The Manufacturers Association of Nigeria (MAN) has said that members were charged 21.25 percent interest rate by deposit money banks in 2019.
The association said in its 2019 economic review that such high cost of borrowing remains a core challenge for the manufacturing sector in the country.
Nigerian manufacturers have often complained that they are unable to have access to cheap funds to expand and enjoy economies of scale.
They argue that even when funding is available at single-digit rates in financial institutions like the Bank of Industry (BOI), they are often insufficient to reach a greater number of real sector players in the economy.
“High cost of borrowing has continued to be a perennial challenge to the manufacturing sector,” MAN said.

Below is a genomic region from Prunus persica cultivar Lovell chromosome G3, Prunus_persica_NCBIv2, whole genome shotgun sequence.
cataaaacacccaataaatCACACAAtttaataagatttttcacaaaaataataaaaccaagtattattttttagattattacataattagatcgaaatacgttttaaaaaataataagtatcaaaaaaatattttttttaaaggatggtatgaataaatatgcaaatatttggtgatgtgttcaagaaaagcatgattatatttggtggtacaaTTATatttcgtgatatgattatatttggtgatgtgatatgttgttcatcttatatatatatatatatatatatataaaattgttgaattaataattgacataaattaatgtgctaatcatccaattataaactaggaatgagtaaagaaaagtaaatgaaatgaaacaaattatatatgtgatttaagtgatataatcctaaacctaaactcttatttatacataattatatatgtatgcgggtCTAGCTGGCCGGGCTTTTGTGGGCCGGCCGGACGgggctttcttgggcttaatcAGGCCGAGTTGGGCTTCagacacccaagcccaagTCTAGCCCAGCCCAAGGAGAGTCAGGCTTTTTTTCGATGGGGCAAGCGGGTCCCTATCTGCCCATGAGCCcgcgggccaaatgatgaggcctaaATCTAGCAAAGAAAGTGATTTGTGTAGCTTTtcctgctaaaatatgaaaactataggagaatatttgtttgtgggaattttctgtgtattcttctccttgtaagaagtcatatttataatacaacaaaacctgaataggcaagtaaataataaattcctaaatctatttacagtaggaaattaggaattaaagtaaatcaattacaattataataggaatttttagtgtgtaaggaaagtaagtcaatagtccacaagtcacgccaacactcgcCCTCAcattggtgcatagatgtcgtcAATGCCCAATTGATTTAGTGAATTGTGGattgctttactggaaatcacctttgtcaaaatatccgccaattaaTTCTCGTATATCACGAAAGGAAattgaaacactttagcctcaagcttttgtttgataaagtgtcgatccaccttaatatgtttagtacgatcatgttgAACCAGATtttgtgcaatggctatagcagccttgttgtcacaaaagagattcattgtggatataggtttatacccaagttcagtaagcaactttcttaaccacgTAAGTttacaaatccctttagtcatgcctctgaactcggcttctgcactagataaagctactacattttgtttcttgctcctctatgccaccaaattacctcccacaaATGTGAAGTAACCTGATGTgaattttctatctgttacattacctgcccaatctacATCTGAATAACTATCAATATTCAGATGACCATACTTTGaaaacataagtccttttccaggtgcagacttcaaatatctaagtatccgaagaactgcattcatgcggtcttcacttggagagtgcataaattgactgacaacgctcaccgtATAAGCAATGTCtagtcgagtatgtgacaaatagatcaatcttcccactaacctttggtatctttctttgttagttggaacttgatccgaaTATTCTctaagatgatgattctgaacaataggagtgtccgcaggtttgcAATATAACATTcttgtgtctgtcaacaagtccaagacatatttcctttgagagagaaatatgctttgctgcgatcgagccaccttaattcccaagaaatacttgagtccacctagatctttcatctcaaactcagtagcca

In the first half of 2019, average interest rate charged to manufacturers was 22.5 percent, but it decreased to 20 percent in the second half, according to MAN.
The Monetary Policy Rate (MPR), which is the benchmark interest rate in Nigeria, is 11.5 percent in 2020. It was 12.5 percent in 2019. The rate goes up 22-35 percent at deposit money banks.
Nigerian businesses are desperately scrambling for liquidity as financial institutions lend at 22 to 35 percent, according to analysts. Nigeria has one of the highest lending rates in Sub-Saharan Africa. South Africa’s repo, equivalent to Nigeria’s MPR, is 3.5 percent. Kenya’s MPR is 7.25 percent, while Zambia’s is 8 percent.
Ethiopia benchmark interest rate is currently 7 percent while Namibia’s is 7.75 percent. Average lending rate in Mali is estimated at 9.12 percent while it is 4.25 percent in Botswana. Inflation in Nigeria increased to 14.9 percent in November 2020, from October’s 14.2 percent, making cutting interest rate further a difficult decision for the central bank.